• Description: Type III secretion systems (TTSS) are implicated in the pathogenicity of several gram-negative bacterial pathogens. The B. mallei TTSS encodes 30 open reading frames (ORFs) and shares genetic similarity to some gram-negative bacteria. Mutagenesis analysis demonstrated that a functional TTSS was required for the full pathogenicity of B. mallei in the experimental animal models. It is not clear yet what secreted effector molecules (virulence factors) are involved in translocation process from B. mallei bacteria to the host cells. Further studies will be needed to identify putative effectors and decipher the complex molecular mechanisms associated with this TTSS.(<a href="#reference5243">Rainbow et al., 2002</a>)(<a href="#reference5244">Ulrich et al., 2004</a>)
Interactions
Interaction 1: I1
  • Input Objects: Burkholderia mallei bacterium
  • Output Objects: Extracellular polysaccharide capsule
  • GO Evidence Code: Inferred from Direct Assay
  • Description: B. mallei extracellular polysaccharide capsule.(<a href="#reference5239">Burtnick et al., 2002</a>)(<a href="#reference5240">DeShazer et al., 2001</a>)(<a href="#reference5241">Anuntagool et al., 2002</a>)(<a href="#reference5242">Fritz et al., 2000</a>)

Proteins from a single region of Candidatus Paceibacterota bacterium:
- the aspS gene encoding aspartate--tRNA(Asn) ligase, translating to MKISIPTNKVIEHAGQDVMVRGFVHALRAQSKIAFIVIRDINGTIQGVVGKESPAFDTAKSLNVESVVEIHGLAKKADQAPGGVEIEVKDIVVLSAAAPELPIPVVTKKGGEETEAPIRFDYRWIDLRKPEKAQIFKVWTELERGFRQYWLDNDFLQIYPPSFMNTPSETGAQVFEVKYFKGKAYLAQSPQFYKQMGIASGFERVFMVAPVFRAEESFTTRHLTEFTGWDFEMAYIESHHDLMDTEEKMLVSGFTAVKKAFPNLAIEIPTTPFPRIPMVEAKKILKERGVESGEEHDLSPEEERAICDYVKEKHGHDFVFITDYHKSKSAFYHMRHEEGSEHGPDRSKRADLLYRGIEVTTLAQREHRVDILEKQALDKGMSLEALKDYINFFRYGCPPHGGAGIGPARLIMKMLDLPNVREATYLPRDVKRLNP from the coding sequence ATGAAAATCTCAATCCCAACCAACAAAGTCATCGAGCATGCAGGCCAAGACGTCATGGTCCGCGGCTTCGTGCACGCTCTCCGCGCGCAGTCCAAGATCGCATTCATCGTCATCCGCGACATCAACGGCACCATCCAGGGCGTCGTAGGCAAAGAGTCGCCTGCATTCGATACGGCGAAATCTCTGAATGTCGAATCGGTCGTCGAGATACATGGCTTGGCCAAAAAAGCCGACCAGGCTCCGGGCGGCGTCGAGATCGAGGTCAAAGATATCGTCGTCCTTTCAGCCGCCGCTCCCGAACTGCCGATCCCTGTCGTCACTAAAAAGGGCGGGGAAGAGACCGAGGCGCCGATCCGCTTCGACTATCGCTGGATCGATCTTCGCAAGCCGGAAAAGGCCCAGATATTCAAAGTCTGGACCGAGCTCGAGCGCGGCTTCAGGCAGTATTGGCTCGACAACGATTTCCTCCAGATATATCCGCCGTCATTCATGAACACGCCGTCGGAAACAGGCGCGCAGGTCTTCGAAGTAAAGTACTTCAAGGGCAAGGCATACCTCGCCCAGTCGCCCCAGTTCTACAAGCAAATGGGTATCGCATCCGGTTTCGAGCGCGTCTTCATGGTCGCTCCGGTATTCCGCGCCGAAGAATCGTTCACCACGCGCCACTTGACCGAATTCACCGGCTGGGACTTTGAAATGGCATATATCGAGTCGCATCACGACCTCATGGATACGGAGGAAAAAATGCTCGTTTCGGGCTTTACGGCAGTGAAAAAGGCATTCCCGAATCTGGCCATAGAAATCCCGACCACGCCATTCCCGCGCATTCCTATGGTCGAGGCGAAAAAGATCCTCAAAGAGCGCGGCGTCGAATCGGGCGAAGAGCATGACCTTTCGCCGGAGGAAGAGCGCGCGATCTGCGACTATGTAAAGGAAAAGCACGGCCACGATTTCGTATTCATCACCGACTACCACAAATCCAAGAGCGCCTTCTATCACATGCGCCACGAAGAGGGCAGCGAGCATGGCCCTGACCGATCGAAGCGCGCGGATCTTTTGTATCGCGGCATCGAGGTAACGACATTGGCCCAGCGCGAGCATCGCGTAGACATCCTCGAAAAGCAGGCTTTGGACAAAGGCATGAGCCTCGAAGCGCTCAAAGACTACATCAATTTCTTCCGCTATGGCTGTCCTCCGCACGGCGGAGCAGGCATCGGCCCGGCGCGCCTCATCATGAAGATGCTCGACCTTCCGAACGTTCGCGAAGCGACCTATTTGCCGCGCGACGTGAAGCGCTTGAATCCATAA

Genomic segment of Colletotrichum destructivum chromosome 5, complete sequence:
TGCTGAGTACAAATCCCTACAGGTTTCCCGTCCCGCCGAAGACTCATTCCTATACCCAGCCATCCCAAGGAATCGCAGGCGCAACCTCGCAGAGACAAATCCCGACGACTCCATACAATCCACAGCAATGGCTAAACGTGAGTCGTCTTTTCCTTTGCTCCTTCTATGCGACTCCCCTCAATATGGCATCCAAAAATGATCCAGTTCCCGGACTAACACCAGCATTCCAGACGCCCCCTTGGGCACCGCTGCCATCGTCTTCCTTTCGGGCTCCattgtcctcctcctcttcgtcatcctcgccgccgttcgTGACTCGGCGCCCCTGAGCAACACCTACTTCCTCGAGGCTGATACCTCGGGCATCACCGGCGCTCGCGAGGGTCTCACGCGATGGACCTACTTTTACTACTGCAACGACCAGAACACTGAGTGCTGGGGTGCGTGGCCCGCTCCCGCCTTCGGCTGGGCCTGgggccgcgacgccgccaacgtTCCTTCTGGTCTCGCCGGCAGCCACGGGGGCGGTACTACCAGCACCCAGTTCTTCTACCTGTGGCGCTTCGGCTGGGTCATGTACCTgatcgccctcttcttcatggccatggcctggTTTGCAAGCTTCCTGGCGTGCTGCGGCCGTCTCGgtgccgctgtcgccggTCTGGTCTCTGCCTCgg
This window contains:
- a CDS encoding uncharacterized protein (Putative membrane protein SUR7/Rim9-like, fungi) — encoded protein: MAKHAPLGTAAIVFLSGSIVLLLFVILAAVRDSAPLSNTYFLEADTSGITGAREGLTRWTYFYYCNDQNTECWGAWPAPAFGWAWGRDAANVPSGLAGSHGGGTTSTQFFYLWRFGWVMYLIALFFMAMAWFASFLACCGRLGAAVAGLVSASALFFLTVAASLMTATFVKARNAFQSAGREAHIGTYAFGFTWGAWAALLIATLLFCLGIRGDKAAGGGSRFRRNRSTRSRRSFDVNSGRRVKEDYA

Interaction 2: I2
  • Input Objects: Burkholderia mallei bacterium
  • Output Objects: Type III Secretion System
  • GO Evidence Code: Inferred from Direct Assay
  • Description: B. mallei type III secretion system.(<a href="#reference5243">Rainbow et al., 2002</a>)(<a href="#reference5244">Ulrich et al., 2004</a>)
Interaction 3: I3
  • Input Objects: Extracellular polysaccharide capsule, Type III Secretion System
  • Output Objects: The virulence factors
  • GO Evidence Code: Inferred from Direct Assay
  • Description: Extracellular polysaccharide capsule is involved in pathogenesis of B. mallei.Type III secretion system (a virulence factor delivery system) is essential for the pathogenicity of B. mallei.(<a href="#reference5239">Burtnick et al., 2002</a>)(<a href="#reference5242">Fritz et al., 2000</a>)(<a href="#reference5244">Ulrich et al., 2004</a>)(<a href="#reference5245">Lopez et al., 2003</a>)
Interaction 4: I4
  • Input Objects: The virulence factors
  • Output Objects: B. mallei cell spread and persistence
  • GO Evidence Code: Inferred from Direct Assay
  • Description: The encapsulated forms of B. mallei bacteria are spread systemically and persistent mainly in the cells of the system of mononuclear phagocytes in the liver, the spleen and the lungs.(<a href="#reference5242">Fritz et al., 2000</a>)(<a href="#reference5246">Popov et al., 2000</a>)
Interaction 5: I5
  • Input Objects: B. mallei cell spread and persistence
  • Output Objects: Host cell necrosis
  • GO Evidence Code: Inferred from Direct Assay
  • Description: B. mallei infection leads to acute inflammation and necrosis of some host tissues.(<a href="#reference5245">Lopez et al., 2003</a>)(<a href="#reference5247">Lehavi et al., 2002</a>)(<a href="#reference5248">Lever et al., 2003</a>)
Pathways